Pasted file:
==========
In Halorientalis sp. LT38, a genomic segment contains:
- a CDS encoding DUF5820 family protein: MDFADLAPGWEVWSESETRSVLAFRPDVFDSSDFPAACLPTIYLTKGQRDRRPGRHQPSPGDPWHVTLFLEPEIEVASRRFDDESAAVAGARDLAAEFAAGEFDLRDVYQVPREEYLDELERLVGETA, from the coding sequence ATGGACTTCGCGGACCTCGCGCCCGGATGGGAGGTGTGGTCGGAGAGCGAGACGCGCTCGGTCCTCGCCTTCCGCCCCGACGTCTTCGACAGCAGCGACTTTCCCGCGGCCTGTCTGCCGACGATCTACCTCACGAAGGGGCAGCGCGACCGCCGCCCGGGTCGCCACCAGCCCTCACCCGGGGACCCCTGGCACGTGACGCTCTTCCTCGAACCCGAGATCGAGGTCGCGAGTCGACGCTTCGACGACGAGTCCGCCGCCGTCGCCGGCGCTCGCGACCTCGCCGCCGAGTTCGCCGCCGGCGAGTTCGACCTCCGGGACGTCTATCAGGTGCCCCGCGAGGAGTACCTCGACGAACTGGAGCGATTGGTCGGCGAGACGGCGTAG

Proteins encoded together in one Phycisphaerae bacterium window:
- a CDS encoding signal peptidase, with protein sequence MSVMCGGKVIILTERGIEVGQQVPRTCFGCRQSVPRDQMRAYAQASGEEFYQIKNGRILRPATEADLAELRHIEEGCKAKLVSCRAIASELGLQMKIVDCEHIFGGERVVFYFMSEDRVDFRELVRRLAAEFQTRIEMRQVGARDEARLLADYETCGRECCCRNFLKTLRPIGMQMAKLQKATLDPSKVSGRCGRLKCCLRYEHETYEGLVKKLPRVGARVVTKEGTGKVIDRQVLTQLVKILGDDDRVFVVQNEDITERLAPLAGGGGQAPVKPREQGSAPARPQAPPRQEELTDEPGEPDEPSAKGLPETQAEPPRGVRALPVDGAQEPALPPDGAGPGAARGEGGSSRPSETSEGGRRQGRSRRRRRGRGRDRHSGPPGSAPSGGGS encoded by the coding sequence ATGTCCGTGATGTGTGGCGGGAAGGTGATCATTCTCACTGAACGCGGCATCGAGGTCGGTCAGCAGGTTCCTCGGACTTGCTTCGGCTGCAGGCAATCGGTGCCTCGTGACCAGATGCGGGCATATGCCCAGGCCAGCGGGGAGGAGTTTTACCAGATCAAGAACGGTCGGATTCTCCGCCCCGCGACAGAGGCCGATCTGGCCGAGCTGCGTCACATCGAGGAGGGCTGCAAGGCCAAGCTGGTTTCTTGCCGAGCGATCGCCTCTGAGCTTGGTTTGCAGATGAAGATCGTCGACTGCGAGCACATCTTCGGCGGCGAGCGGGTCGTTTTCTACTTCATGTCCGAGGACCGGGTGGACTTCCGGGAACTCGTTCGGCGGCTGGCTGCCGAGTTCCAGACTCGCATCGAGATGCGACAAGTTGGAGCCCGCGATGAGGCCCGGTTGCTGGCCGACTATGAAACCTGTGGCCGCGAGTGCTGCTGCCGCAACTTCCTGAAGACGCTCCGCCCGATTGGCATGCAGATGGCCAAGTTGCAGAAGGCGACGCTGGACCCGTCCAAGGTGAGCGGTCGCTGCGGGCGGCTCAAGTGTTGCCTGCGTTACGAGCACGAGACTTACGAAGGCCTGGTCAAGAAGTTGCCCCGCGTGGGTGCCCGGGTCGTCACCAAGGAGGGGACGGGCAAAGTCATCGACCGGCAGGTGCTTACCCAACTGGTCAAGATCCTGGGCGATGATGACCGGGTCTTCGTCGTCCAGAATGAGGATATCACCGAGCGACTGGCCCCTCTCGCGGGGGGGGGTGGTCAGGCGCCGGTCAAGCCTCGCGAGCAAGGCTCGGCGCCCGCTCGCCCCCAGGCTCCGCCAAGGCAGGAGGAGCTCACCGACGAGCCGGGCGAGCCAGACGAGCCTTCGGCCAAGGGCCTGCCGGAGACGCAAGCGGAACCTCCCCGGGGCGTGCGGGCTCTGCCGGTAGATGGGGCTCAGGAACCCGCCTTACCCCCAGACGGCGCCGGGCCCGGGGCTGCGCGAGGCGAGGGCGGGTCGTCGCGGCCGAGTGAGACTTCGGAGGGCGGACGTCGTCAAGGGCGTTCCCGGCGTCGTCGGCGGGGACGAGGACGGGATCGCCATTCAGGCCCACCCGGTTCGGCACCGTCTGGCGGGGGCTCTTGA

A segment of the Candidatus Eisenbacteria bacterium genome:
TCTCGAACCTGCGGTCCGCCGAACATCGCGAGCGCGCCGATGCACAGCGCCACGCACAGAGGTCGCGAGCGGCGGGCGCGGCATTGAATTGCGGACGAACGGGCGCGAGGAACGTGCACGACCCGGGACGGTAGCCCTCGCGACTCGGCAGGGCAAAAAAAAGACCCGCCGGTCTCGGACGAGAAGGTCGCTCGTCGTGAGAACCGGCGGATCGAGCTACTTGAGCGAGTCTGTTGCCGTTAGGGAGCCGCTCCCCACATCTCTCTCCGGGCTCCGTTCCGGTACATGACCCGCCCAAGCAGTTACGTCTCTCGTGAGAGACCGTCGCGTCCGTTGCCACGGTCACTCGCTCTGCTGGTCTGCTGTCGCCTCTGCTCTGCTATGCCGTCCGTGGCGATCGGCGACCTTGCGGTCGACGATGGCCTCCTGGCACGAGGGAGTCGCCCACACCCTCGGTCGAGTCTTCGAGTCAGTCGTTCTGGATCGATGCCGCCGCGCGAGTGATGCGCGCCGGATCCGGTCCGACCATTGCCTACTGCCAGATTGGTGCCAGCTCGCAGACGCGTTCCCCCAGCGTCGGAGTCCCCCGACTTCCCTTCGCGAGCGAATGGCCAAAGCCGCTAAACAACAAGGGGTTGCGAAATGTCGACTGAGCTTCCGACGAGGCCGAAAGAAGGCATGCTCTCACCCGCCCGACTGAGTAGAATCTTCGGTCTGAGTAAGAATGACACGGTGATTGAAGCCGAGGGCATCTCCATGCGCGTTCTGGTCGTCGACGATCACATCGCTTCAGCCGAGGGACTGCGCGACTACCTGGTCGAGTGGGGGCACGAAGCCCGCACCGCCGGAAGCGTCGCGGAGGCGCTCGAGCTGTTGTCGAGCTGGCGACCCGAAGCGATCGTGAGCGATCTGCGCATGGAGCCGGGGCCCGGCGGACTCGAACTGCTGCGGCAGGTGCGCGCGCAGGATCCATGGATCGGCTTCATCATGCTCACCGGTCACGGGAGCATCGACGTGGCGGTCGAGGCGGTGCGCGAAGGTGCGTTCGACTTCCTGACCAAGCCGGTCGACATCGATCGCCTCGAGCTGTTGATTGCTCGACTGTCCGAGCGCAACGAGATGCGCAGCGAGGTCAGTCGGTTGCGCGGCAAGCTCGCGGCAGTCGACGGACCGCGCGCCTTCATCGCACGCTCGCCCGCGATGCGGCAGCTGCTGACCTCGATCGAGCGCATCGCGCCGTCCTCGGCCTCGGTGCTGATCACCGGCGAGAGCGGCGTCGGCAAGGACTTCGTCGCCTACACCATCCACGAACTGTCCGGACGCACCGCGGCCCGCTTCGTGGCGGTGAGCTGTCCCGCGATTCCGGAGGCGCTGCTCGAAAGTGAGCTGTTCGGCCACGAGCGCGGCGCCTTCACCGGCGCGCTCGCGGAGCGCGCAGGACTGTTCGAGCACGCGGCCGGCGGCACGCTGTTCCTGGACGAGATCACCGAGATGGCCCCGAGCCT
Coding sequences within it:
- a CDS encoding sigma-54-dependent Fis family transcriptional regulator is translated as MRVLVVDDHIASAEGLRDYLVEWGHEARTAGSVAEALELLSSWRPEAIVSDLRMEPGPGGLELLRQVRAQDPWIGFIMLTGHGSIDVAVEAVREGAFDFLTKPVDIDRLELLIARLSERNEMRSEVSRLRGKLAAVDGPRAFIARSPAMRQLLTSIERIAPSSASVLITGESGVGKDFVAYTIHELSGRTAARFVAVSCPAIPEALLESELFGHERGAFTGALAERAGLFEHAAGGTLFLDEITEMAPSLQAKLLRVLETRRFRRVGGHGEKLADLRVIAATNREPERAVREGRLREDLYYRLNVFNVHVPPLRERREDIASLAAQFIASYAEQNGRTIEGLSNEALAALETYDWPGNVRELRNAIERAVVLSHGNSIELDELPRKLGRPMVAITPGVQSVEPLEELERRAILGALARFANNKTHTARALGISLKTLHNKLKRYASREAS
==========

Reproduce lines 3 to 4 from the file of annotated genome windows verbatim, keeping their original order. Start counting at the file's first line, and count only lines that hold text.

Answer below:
Proteins encoded together in one Phycisphaerae bacterium window:
- a CDS encoding signal peptidase, with protein sequence MSVMCGGKVIILTERGIEVGQQVPRTCFGCRQSVPRDQMRAYAQASGEEFYQIKNGRILRPATEADLAELRHIEEGCKAKLVSCRAIASELGLQMKIVDCEHIFGGERVVFYFMSEDRVDFRELVRRLAAEFQTRIEMRQVGARDEARLLADYETCGRECCCRNFLKTLRPIGMQMAKLQKATLDPSKVSGRCGRLKCCLRYEHETYEGLVKKLPRVGARVVTKEGTGKVIDRQVLTQLVKILGDDDRVFVVQNEDITERLAPLAGGGGQAPVKPREQGSAPARPQAPPRQEELTDEPGEPDEPSAKGLPETQAEPPRGVRALPVDGAQEPALPPDGAGPGAARGEGGSSRPSETSEGGRRQGRSRRRRRGRGRDRHSGPPGSAPSGGGS encoded by the coding sequence ATGTCCGTGATGTGTGGCGGGAAGGTGATCATTCTCACTGAACGCGGCATCGAGGTCGGTCAGCAGGTTCCTCGGACTTGCTTCGGCTGCAGGCAATCGGTGCCTCGTGACCAGATGCGGGCATATGCCCAGGCCAGCGGGGAGGAGTTTTACCAGATCAAGAACGGTCGGATTCTCCGCCCCGCGACAGAGGCCGATCTGGCCGAGCTGCGTCACATCGAGGAGGGCTGCAAGGCCAAGCTGGTTTCTTGCCGAGCGATCGCCTCTGAGCTTGGTTTGCAGATGAAGATCGTCGACTGCGAGCACATCTTCGGCGGCGAGCGGGTCGTTTTCTACTTCATGTCCGAGGACCGGGTGGACTTCCGGGAACTCGTTCGGCGGCTGGCTGCCGAGTTCCAGACTCGCATCGAGATGCGACAAGTTGGAGCCCGCGATGAGGCCCGGTTGCTGGCCGACTATGAAACCTGTGGCCGCGAGTGCTGCTGCCGCAACTTCCTGAAGACGCTCCGCCCGATTGGCATGCAGATGGCCAAGTTGCAGAAGGCGACGCTGGACCCGTCCAAGGTGAGCGGTCGCTGCGGGCGGCTCAAGTGTTGCCTGCGTTACGAGCACGAGACTTACGAAGGCCTGGTCAAGAAGTTGCCCCGCGTGGGTGCCCGGGTCGTCACCAAGGAGGGGACGGGCAAAGTCATCGACCGGCAGGTGCTTACCCAACTGGTCAAGATCCTGGGCGATGATGACCGGGTCTTCGTCGTCCAGAATGAGGATATCACCGAGCGACTGGCCCCTCTCGCGGGGGGGGGTGGTCAGGCGCCGGTCAAGCCTCGCGAGCAAGGCTCGGCGCCCGCTCGCCCCCAGGCTCCGCCAAGGCAGGAGGAGCTCACCGACGAGCCGGGCGAGCCAGACGAGCCTTCGGCCAAGGGCCTGCCGGAGACGCAAGCGGAACCTCCCCGGGGCGTGCGGGCTCTGCCGGTAGATGGGGCTCAGGAACCCGCCTTACCCCCAGACGGCGCCGGGCCCGGGGCTGCGCGAGGCGAGGGCGGGTCGTCGCGGCCGAGTGAGACTTCGGAGGGCGGACGTCGTCAAGGGCGTTCCCGGCGTCGTCGGCGGGGACGAGGACGGGATCGCCATTCAGGCCCACCCGGTTCGGCACCGTCTGGCGGGGGCTCTTGA